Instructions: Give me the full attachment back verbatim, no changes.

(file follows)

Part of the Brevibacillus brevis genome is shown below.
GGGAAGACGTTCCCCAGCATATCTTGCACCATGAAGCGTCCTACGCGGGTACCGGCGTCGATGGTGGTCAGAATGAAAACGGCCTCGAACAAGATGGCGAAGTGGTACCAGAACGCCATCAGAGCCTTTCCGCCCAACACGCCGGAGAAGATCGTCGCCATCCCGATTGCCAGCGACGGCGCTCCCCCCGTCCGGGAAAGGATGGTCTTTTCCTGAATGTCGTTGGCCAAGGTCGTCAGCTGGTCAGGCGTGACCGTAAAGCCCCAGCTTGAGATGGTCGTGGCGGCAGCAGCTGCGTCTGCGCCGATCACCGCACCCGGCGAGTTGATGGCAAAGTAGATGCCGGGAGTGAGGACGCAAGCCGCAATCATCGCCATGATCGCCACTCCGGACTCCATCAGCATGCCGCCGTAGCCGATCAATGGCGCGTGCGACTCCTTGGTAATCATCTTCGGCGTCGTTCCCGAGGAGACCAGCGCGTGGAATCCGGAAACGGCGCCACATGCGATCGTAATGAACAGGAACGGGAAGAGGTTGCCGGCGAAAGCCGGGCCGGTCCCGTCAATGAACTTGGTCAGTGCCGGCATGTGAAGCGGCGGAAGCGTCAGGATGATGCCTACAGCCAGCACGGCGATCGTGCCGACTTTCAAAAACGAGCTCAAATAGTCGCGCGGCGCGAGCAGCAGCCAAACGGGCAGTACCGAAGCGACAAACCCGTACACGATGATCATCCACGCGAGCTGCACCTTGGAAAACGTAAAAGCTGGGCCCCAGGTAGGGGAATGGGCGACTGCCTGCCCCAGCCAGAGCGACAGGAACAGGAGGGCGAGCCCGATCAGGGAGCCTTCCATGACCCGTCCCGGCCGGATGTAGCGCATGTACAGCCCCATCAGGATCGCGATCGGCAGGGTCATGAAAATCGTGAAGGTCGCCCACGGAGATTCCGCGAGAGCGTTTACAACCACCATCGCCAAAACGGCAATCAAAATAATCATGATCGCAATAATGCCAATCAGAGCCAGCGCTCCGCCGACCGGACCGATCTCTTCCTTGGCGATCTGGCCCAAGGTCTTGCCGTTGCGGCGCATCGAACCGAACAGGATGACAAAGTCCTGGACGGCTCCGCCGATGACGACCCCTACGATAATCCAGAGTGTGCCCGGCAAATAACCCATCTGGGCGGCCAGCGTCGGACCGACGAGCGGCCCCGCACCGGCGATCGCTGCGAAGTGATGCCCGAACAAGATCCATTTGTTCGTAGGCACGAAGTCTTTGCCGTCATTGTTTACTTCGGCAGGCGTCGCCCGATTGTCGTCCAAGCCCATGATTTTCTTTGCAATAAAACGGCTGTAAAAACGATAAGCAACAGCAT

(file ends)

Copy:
Part of the Brevibacillus brevis genome is shown below.
GGGAAGACGTTCCCCAGCATATCTTGCACCATGAAGCGTCCTACGCGGGTACCGGCGTCGATGGTGGTCAGAATGAAAACGGCCTCGAACAAGATGGCGAAGTGGTACCAGAACGCCATCAGAGCCTTTCCGCCCAACACGCCGGAGAAGATCGTCGCCATCCCGATTGCCAGCGACGGCGCTCCCCCCGTCCGGGAAAGGATGGTCTTTTCCTGAATGTCGTTGGCCAAGGTCGTCAGCTGGTCAGGCGTGACCGTAAAGCCCCAGCTTGAGATGGTCGTGGCGGCAGCAGCTGCGTCTGCGCCGATCACCGCACCCGGCGAGTTGATGGCAAAGTAGATGCCGGGAGTGAGGACGCAAGCCGCAATCATCGCCATGATCGCCACTCCGGACTCCATCAGCATGCCGCCGTAGCCGATCAATGGCGCGTGCGACTCCTTGGTAATCATCTTCGGCGTCGTTCCCGAGGAGACCAGCGCGTGGAATCCGGAAACGGCGCCACATGCGATCGTAATGAACAGGAACGGGAAGAGGTTGCCGGCGAAAGCCGGGCCGGTCCCGTCAATGAACTTGGTCAGTGCCGGCATGTGAAGCGGCGGAAGCGTCAGGATGATGCCTACAGCCAGCACGGCGATCGTGCCGACTTTCAAAAACGAGCTCAAATAGTCGCGCGGCGCGAGCAGCAGCCAAACGGGCAGTACCGAAGCGACAAACCCGTACACGATGATCATCCACGCGAGCTGCACCTTGGAAAACGTAAAAGCTGGGCCCCAGGTAGGGGAATGGGCGACTGCCTGCCCCAGCCAGAGCGACAGGAACAGGAGGGCGAGCCCGATCAGGGAGCCTTCCATGACCCGTCCCGGCCGGATGTAGCGCATGTACAGCCCCATCAGGATCGCGATCGGCAGGGTCATGAAAATCGTGAAGGTCGCCCACGGAGATTCCGCGAGAGCGTTTACAACCACCATCGCCAAAACGGCAATCAAAATAATCATGATCGCAATAATGCCAATCAGAGCCAGCGCTCCGCCGACCGGACCGATCTCTTCCTTGGCGATCTGGCCCAAGGTCTTGCCGTTGCGGCGCATCGAACCGAACAGGATGACAAAGTCCTGGACGGCTCCGCCGATGACGACCCCTACGATAATCCAGAGTGTGCCCGGCAAATAACCCATCTGGGCGGCCAGCGTCGGACCGACGAGCGGCCCCGCACCGGCGATCGCTGCGAAGTGATGCCCGAACAAGATCCATTTGTTCGTAGGCACGAAGTCTTTGCCGTCATTGTTTACTTCGGCAGGCGTCGCCCGATTGTCGTCCAAGCCCATGATTTTCTTTGCAATAAAACGGCTGTAAAAACGATAAGCAACAGCAT